PEMBER: So, you know, I think maybe there have been films about the Trail of Tears, or - and I do think that the Cherokees were - you know, they did particularly suffer, you know, when they were marched from their homelands to the Indian Territories in Oklahoma. But it's just sort an interesting phenomenon that we find folks always - it's always - and it's always on the maternal side, which I think is interesting. It's always a grandmother, a great-great-grandmother, and she always has coal-black hair. That's always the thing I get when I have people approach me. So that's just very interesting.
CONAN: Let's go to Jocee(ph), Jocee with us from Suquamish in Washington.
JOCEE: How are you doing?
CONAN: Good, thanks.
CONAN: And was there an example where you saw someone claim Native American...
JOCEE: Oh, absolutely, absolutely. I've seen it - I went to - I was fortunate enough to go to school - to a private university, and you see examples. You see, like the brother in Arkansas spoke about. I'm a member of the Blackfeet Tribe from Montana, by the way. But I, you know, I - you see people, like the brother in Arkansas that just wants to affiliate.
You just want to be associated with something that's part of a larger group and possibly, as the young man said, a romanticized group, this image, this idea of Indian. But then also, you see people in the educational context and also in the work context that, you know, seriously want to gain, ascertain a substantive right as a result of that identity.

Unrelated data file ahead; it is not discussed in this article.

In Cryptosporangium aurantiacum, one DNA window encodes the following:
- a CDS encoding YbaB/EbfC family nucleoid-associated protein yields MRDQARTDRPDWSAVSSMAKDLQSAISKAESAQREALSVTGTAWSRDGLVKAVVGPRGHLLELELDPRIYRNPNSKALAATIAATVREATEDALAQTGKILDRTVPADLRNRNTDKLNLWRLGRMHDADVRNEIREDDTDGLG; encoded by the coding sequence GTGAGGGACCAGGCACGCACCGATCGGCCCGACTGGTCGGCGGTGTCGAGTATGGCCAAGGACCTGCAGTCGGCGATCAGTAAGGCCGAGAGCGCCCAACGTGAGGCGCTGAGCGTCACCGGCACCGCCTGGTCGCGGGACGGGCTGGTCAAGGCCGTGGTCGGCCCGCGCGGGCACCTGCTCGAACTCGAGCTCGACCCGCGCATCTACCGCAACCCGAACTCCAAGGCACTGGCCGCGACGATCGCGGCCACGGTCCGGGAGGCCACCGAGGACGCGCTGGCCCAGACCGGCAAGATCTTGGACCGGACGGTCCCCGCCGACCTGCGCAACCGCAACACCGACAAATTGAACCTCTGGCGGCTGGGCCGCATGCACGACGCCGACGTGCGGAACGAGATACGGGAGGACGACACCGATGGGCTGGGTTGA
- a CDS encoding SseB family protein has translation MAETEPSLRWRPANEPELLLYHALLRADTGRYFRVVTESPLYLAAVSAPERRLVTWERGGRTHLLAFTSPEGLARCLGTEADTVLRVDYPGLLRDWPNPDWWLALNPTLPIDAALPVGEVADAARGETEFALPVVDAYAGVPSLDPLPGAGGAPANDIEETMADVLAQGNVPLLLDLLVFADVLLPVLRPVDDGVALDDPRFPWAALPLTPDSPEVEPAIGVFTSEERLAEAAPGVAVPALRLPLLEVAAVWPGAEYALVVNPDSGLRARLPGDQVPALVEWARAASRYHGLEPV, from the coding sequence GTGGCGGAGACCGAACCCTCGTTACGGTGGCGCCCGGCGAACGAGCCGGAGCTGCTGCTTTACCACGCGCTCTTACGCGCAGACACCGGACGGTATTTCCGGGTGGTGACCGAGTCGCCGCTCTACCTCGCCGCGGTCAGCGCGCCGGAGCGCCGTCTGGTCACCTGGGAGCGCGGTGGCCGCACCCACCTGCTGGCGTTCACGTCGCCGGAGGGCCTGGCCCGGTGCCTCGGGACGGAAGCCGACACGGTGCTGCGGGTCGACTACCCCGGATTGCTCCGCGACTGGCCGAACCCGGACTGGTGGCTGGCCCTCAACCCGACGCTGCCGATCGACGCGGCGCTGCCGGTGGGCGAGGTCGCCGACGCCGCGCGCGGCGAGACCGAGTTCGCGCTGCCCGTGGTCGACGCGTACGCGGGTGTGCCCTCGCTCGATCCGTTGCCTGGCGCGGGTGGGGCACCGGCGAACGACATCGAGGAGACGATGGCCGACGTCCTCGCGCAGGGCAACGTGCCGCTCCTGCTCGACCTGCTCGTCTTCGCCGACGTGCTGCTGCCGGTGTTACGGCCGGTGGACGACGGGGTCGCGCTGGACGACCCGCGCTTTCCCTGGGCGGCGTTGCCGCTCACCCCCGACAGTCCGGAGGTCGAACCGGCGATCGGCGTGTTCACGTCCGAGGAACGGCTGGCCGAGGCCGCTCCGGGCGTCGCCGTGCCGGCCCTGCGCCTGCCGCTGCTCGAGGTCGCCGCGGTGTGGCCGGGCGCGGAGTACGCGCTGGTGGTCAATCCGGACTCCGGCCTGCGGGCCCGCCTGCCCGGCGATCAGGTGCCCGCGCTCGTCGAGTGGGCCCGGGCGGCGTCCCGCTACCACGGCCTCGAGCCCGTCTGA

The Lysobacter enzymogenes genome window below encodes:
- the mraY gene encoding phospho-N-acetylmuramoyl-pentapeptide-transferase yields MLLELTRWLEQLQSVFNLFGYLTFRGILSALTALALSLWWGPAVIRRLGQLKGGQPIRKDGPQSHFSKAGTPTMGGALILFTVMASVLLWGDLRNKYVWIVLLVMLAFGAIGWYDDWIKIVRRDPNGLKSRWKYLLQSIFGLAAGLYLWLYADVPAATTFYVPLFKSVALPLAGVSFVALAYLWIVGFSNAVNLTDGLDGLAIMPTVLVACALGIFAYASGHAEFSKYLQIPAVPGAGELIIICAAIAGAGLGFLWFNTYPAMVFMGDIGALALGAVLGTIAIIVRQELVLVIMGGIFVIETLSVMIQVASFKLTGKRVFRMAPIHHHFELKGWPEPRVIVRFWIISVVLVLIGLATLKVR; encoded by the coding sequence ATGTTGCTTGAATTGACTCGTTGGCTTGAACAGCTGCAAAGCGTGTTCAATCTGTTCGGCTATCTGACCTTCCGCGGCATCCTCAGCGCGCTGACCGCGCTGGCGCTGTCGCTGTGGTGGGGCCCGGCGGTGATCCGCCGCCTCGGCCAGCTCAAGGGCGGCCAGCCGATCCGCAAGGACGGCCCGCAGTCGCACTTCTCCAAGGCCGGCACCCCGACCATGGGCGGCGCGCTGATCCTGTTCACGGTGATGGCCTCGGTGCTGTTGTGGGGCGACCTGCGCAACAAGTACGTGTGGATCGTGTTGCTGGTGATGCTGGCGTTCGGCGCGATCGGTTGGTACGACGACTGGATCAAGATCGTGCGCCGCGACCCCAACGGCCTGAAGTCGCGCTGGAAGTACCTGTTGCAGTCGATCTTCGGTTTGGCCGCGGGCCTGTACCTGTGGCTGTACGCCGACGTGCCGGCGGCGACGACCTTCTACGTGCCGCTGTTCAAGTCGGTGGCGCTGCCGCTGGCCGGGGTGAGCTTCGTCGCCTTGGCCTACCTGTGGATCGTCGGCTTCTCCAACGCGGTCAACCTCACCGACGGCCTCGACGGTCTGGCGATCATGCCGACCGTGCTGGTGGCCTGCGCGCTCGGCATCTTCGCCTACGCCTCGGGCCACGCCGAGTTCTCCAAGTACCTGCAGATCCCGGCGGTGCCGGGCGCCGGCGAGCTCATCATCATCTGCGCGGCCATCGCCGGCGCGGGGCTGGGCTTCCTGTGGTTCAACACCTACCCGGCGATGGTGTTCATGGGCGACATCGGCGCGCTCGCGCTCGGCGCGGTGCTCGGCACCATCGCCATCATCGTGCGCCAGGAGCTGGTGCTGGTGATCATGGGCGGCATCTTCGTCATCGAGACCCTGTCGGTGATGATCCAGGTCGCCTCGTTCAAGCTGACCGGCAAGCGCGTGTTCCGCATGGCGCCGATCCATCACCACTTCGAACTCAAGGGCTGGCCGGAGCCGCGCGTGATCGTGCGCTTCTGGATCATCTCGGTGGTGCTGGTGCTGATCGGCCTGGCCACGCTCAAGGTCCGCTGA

And that's where there gets to be a problem. There's nothing wrong - there's absolutely nothing wrong. All of us have notions. All of us have these ideas and self-romanticizations of our history, our lineage. All of us come from sort of sense of royalty. But then when it comes to, well, we want to gain something as a result of this identity - as happens in the educational context at the school that I went to and numerous other schools, as well - then there's a problem, because then it's coming at the exclusion of some, you know, more deserving native person that actually has paid part of the burden of being a native person, because there is a burden associated with it.